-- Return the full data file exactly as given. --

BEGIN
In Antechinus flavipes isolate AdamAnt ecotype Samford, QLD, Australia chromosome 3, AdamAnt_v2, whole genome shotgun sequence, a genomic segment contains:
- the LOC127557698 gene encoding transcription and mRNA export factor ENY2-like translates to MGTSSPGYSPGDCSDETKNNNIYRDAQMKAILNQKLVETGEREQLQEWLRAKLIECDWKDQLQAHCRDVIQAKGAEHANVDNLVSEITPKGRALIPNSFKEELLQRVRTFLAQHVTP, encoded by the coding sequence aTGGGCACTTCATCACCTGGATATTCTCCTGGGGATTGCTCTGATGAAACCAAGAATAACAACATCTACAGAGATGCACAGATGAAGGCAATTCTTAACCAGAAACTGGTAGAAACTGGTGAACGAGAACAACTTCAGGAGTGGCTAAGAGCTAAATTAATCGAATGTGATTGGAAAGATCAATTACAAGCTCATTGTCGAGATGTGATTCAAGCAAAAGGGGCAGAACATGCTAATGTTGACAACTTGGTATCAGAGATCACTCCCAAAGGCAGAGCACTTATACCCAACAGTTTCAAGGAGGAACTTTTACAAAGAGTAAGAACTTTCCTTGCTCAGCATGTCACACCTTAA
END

In Antechinus flavipes isolate AdamAnt ecotype Samford, QLD, Australia chromosome 3, AdamAnt_v2, whole genome shotgun sequence, a genomic segment contains:
- the LOC127557698 gene encoding transcription and mRNA export factor ENY2-like translates to MGTSSPGYSPGDCSDETKNNNIYRDAQMKAILNQKLVETGEREQLQEWLRAKLIECDWKDQLQAHCRDVIQAKGAEHANVDNLVSEITPKGRALIPNSFKEELLQRVRTFLAQHVTP, encoded by the coding sequence aTGGGCACTTCATCACCTGGATATTCTCCTGGGGATTGCTCTGATGAAACCAAGAATAACAACATCTACAGAGATGCACAGATGAAGGCAATTCTTAACCAGAAACTGGTAGAAACTGGTGAACGAGAACAACTTCAGGAGTGGCTAAGAGCTAAATTAATCGAATGTGATTGGAAAGATCAATTACAAGCTCATTGTCGAGATGTGATTCAAGCAAAAGGGGCAGAACATGCTAATGTTGACAACTTGGTATCAGAGATCACTCCCAAAGGCAGAGCACTTATACCCAACAGTTTCAAGGAGGAACTTTTACAAAGAGTAAGAACTTTCCTTGCTCAGCATGTCACACCTTAA